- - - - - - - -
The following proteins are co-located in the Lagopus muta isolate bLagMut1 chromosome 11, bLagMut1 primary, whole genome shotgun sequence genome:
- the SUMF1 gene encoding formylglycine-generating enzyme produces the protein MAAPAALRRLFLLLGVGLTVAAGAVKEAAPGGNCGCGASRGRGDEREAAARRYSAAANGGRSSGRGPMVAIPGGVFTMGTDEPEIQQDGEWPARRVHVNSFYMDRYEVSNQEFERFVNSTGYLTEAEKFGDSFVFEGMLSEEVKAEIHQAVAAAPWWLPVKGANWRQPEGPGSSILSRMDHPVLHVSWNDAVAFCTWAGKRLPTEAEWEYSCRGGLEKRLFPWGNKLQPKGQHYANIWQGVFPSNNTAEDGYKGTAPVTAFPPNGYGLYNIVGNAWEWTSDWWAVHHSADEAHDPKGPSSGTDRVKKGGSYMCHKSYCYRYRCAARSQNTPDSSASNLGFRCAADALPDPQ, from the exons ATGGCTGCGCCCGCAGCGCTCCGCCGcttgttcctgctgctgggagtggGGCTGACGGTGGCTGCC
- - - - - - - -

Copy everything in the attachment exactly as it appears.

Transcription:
The following proteins are co-located in the Lagopus muta isolate bLagMut1 chromosome 11, bLagMut1 primary, whole genome shotgun sequence genome:
- the SUMF1 gene encoding formylglycine-generating enzyme produces the protein MAAPAALRRLFLLLGVGLTVAAGAVKEAAPGGNCGCGASRGRGDEREAAARRYSAAANGGRSSGRGPMVAIPGGVFTMGTDEPEIQQDGEWPARRVHVNSFYMDRYEVSNQEFERFVNSTGYLTEAEKFGDSFVFEGMLSEEVKAEIHQAVAAAPWWLPVKGANWRQPEGPGSSILSRMDHPVLHVSWNDAVAFCTWAGKRLPTEAEWEYSCRGGLEKRLFPWGNKLQPKGQHYANIWQGVFPSNNTAEDGYKGTAPVTAFPPNGYGLYNIVGNAWEWTSDWWAVHHSADEAHDPKGPSSGTDRVKKGGSYMCHKSYCYRYRCAARSQNTPDSSASNLGFRCAADALPDPQ, from the exons ATGGCTGCGCCCGCAGCGCTCCGCCGcttgttcctgctgctgggagtggGGCTGACGGTGGCTGCC